But the panel only applied the standards going forward, severely reducing the universe of additional basentees the Coleman team could hope to have included. In the end, the three judges allowed about 350 additional absentees to be counted. The panel also did nothing about the hundreds, possibly thousands, of absentees that have already been legally included, yet are now 'illegal' according to the panel's own ex-post definition."

The Wall Street Journal editorial, April 18, 2009 concerning the Franken Coleman decision in the Minnesota U.S. Senate race of 2008.

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The article says that his armor is illegal, but he's grandfathered in because of a"pre-existing" injury at the rule's inception. Baseball never really changes, eh?


"During the contest trial, the Coleman team presented evidence of a further 6500 absentees that it felt deserved to be included under the process that had produced the prior 933 [submitted by Franken, rk]. The three judges finally defined what constituted a 'legal' absentee ballot. Countable ballots, for instance, had to contain the signature of the voter, complete registration information, and proper witness credentials.

But the panel only applied the standards going forward, severely reducing the universe of additional basentees the Coleman team could hope to have included. In the end, the three judges allowed about 350 additional absentees to be counted. The panel also did nothing about the hundreds, possibly thousands, of absentees that have already been legally included, yet are now 'illegal' according to the panel's own ex-post definition."

The Wall Street Journal editorial, April 18, 2009 concerning the Franken Coleman decision in the Minnesota U.S. Senate race of 2008.

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Ahem, or Link to the 'Barry Bonds Joins 700 Club' thread -- take your pick.

- - -

Give the devil his due

Much of the commentary about Barry Bonds' capture of the all-time home run record has reminded me of the joke about the guy in the bar who is asked if his girlfriend's breasts are real. "God, I hope so," he says. "I paid so much, I'd hate to think I was imagining them." . . .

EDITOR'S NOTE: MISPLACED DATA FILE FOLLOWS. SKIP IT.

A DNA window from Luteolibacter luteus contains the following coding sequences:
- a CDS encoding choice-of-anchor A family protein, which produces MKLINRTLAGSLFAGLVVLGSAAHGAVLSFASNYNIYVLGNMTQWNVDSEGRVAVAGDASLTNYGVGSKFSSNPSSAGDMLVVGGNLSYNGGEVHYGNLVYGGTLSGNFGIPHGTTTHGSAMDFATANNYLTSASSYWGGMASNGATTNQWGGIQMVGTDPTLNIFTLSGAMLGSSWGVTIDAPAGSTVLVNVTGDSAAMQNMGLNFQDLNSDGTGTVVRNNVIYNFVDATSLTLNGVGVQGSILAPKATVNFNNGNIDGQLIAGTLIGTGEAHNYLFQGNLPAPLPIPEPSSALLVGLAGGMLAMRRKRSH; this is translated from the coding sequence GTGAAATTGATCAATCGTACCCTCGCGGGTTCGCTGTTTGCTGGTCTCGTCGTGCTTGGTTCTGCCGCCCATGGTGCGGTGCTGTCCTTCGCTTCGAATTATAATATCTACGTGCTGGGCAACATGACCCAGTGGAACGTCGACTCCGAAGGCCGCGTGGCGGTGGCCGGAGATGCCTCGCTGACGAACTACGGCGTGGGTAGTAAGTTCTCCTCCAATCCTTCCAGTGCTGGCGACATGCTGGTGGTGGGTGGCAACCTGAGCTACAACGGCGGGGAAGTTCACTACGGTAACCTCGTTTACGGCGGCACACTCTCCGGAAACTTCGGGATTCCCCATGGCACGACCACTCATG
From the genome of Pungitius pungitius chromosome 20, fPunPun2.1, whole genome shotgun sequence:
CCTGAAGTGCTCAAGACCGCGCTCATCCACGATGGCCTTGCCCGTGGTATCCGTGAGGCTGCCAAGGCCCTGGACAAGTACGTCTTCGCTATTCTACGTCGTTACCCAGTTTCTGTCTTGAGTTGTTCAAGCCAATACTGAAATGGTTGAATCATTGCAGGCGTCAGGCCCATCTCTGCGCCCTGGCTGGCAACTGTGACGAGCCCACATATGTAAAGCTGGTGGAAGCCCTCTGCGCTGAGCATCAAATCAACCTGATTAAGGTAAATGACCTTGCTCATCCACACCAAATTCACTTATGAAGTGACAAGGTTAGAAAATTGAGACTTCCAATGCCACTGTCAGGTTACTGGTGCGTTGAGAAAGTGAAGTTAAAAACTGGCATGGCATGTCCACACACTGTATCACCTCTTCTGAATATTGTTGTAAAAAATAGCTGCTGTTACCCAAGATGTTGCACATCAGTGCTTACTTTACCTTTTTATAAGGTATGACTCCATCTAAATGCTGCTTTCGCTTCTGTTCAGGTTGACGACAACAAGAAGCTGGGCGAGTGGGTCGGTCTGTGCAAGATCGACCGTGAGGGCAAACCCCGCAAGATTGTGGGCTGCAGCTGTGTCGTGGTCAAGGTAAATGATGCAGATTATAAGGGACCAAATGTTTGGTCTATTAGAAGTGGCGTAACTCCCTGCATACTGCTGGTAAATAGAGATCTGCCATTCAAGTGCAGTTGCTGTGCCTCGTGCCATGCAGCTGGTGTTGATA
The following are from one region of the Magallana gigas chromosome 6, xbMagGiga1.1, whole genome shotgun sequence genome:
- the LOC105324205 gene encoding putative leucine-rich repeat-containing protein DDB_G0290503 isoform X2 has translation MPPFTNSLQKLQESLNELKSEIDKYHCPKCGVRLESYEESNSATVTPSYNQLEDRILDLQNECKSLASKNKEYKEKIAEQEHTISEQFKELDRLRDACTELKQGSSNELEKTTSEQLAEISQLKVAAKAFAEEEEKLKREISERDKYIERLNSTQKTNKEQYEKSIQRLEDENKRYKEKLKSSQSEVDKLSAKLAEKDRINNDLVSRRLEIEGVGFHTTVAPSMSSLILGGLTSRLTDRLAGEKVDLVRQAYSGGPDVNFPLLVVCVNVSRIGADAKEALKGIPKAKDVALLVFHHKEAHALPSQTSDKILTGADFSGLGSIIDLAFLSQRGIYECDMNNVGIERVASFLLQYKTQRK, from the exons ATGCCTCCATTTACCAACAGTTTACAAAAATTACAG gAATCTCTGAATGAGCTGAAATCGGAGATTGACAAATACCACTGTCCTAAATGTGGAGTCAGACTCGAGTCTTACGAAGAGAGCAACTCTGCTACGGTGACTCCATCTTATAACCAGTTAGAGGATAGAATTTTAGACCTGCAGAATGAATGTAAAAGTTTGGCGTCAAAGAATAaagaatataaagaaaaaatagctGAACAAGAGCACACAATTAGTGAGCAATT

Stop for a moment and connect the dots between the things that have defined Bonds' career in the 21st century -- his cultivation of crazy underground pharmacists, his early switch to the maple bat. If Witte is right, he even pulled off the deliberate transformation, in front of millions of unsuspecting witnesses, of an uncontroversial piece of equipment into a secret hitting aid. If it's all true, surely Bonds is the most devious and admirable baseball villain since Ty Cobb. Has there ever been a ballplayer this innovative, this passionate about finding new ways to compete and defy age? I suspect that the future, with its more flexible ideas about body modification and cybernetics, may revere Bonds for precisely the reasons most of us loathe him. . . .

Colby Cosh, National Post, August 10


"Sympathy must precede belligerence. First I must understand the other, as it were, from the inside; then I can critique it from the outside. So many people skip right to the latter." -- Steven D. Greydanus
Now blogging at Patheos.com. I can also still be found at Facebook, Twitter and Flickr. See also my film journal.

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FTR, I can't stand BB, but mostly because he is a "insufferably smug, petulant jerk."

But I wonder whether the shoes he stands in are better built than Hank Aaron's were. Perhaps all MLB players should give up their shoes and go back to using whatever kind it was that Hank Aaron used.

I wonder whether or not BB has ever taken a Tylenol for a headache. Hank Aaron probably didn't have as strong of a medication in his day. Perhaps we shouldn't allow MLB players the use of any pain medication at all.

etc etc et al you get my point.

The human body is changing. Our kids will be competing against kids who have been preordained to be better looking, taller (won't be hard in my case) and smarter.

The world has changed. Man raises their Americanized Tower of Babel. Get used to it. Steroids are only the beginning. Gattaca is next.

-s.

Edited by stef

In an interstellar burst, I am back to save the Universe.

Filmsweep by Persona. 2013 Film Journal. IlPersona.